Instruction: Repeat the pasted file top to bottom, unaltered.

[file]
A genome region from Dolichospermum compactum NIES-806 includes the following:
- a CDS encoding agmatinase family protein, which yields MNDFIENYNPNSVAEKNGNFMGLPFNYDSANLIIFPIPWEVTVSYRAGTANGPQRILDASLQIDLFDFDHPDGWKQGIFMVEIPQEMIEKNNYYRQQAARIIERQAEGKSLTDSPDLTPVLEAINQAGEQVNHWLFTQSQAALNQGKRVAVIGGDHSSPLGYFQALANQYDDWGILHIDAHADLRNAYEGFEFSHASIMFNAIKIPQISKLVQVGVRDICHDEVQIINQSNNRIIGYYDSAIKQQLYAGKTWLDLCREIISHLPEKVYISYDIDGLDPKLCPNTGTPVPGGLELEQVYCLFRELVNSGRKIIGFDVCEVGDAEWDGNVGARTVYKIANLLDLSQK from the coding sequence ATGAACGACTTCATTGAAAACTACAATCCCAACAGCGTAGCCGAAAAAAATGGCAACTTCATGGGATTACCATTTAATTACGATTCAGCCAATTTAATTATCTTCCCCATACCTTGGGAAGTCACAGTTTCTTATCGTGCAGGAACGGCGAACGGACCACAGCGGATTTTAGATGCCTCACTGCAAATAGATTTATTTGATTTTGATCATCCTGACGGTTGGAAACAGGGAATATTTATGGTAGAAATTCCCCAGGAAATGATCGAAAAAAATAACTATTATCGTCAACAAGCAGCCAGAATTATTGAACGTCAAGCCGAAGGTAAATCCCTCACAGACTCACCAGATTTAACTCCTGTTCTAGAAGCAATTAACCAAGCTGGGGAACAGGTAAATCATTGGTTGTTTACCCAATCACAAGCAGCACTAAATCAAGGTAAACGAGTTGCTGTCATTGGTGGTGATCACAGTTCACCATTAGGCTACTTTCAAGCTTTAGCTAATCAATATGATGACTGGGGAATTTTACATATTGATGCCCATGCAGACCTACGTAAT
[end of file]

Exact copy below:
A genome region from Dolichospermum compactum NIES-806 includes the following:
- a CDS encoding agmatinase family protein, which yields MNDFIENYNPNSVAEKNGNFMGLPFNYDSANLIIFPIPWEVTVSYRAGTANGPQRILDASLQIDLFDFDHPDGWKQGIFMVEIPQEMIEKNNYYRQQAARIIERQAEGKSLTDSPDLTPVLEAINQAGEQVNHWLFTQSQAALNQGKRVAVIGGDHSSPLGYFQALANQYDDWGILHIDAHADLRNAYEGFEFSHASIMFNAIKIPQISKLVQVGVRDICHDEVQIINQSNNRIIGYYDSAIKQQLYAGKTWLDLCREIISHLPEKVYISYDIDGLDPKLCPNTGTPVPGGLELEQVYCLFRELVNSGRKIIGFDVCEVGDAEWDGNVGARTVYKIANLLDLSQK from the coding sequence ATGAACGACTTCATTGAAAACTACAATCCCAACAGCGTAGCCGAAAAAAATGGCAACTTCATGGGATTACCATTTAATTACGATTCAGCCAATTTAATTATCTTCCCCATACCTTGGGAAGTCACAGTTTCTTATCGTGCAGGAACGGCGAACGGACCACAGCGGATTTTAGATGCCTCACTGCAAATAGATTTATTTGATTTTGATCATCCTGACGGTTGGAAACAGGGAATATTTATGGTAGAAATTCCCCAGGAAATGATCGAAAAAAATAACTATTATCGTCAACAAGCAGCCAGAATTATTGAACGTCAAGCCGAAGGTAAATCCCTCACAGACTCACCAGATTTAACTCCTGTTCTAGAAGCAATTAACCAAGCTGGGGAACAGGTAAATCATTGGTTGTTTACCCAATCACAAGCAGCACTAAATCAAGGTAAACGAGTTGCTGTCATTGGTGGTGATCACAGTTCACCATTAGGCTACTTTCAAGCTTTAGCTAATCAATATGATGACTGGGGAATTTTACATATTGATGCCCATGCAGACCTACGTAAT